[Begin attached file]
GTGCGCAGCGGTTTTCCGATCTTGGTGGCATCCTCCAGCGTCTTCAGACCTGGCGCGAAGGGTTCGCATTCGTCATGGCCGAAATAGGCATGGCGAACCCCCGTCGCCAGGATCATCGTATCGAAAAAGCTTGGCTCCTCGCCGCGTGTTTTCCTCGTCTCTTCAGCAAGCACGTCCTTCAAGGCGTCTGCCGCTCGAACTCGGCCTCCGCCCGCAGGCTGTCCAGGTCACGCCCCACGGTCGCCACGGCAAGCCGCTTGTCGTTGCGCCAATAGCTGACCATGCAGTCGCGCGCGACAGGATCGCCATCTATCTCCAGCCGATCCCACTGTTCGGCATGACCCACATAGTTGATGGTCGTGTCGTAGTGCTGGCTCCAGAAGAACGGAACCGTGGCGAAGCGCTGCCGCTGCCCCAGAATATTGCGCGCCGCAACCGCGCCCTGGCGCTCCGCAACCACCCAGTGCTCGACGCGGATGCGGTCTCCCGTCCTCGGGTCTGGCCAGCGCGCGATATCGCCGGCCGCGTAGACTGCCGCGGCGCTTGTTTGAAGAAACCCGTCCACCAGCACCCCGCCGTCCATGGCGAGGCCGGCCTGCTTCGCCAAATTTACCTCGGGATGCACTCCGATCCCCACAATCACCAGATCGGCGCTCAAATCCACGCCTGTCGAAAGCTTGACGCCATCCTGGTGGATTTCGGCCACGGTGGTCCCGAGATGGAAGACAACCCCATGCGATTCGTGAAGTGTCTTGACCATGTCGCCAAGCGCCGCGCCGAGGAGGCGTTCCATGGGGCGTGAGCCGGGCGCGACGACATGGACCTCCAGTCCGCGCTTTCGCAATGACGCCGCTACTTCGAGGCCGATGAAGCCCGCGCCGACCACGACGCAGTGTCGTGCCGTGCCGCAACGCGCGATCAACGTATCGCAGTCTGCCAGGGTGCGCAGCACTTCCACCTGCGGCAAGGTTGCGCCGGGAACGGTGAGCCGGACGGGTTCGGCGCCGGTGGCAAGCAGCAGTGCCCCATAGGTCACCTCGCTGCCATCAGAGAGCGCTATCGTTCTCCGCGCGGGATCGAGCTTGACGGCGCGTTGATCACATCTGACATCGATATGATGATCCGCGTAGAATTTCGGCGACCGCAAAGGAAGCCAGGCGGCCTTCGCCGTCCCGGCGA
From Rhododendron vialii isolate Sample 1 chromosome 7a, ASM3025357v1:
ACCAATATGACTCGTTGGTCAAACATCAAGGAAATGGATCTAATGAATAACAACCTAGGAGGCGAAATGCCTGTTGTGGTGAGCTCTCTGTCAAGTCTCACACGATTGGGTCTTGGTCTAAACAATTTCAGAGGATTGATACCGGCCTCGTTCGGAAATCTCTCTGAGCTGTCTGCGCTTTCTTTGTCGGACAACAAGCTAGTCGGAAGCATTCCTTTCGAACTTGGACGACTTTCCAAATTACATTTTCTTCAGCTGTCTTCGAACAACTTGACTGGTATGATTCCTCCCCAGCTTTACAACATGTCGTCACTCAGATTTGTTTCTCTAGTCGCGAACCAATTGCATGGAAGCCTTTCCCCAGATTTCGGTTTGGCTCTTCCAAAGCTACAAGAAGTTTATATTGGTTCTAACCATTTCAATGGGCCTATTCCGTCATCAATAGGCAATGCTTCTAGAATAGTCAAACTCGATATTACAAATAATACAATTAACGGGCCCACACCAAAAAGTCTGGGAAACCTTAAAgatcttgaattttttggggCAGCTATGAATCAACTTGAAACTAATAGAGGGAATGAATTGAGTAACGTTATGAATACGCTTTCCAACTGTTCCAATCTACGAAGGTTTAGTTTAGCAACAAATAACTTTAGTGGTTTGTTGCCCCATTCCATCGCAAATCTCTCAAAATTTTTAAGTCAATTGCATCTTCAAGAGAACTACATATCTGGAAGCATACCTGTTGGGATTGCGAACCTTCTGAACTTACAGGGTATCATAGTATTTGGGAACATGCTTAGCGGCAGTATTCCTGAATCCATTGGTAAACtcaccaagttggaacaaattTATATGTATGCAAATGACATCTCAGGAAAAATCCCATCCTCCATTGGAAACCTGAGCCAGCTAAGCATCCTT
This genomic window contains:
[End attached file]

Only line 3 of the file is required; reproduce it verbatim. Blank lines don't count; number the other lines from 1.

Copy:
ACCAATATGACTCGTTGGTCAAACATCAAGGAAATGGATCTAATGAATAACAACCTAGGAGGCGAAATGCCTGTTGTGGTGAGCTCTCTGTCAAGTCTCACACGATTGGGTCTTGGTCTAAACAATTTCAGAGGATTGATACCGGCCTCGTTCGGAAATCTCTCTGAGCTGTCTGCGCTTTCTTTGTCGGACAACAAGCTAGTCGGAAGCATTCCTTTCGAACTTGGACGACTTTCCAAATTACATTTTCTTCAGCTGTCTTCGAACAACTTGACTGGTATGATTCCTCCCCAGCTTTACAACATGTCGTCACTCAGATTTGTTTCTCTAGTCGCGAACCAATTGCATGGAAGCCTTTCCCCAGATTTCGGTTTGGCTCTTCCAAAGCTACAAGAAGTTTATATTGGTTCTAACCATTTCAATGGGCCTATTCCGTCATCAATAGGCAATGCTTCTAGAATAGTCAAACTCGATATTACAAATAATACAATTAACGGGCCCACACCAAAAAGTCTGGGAAACCTTAAAgatcttgaattttttggggCAGCTATGAATCAACTTGAAACTAATAGAGGGAATGAATTGAGTAACGTTATGAATACGCTTTCCAACTGTTCCAATCTACGAAGGTTTAGTTTAGCAACAAATAACTTTAGTGGTTTGTTGCCCCATTCCATCGCAAATCTCTCAAAATTTTTAAGTCAATTGCATCTTCAAGAGAACTACATATCTGGAAGCATACCTGTTGGGATTGCGAACCTTCTGAACTTACAGGGTATCATAGTATTTGGGAACATGCTTAGCGGCAGTATTCCTGAATCCATTGGTAAACtcaccaagttggaacaaattTATATGTATGCAAATGACATCTCAGGAAAAATCCCATCCTCCATTGGAAACCTGAGCCAGCTAAGCATCCTT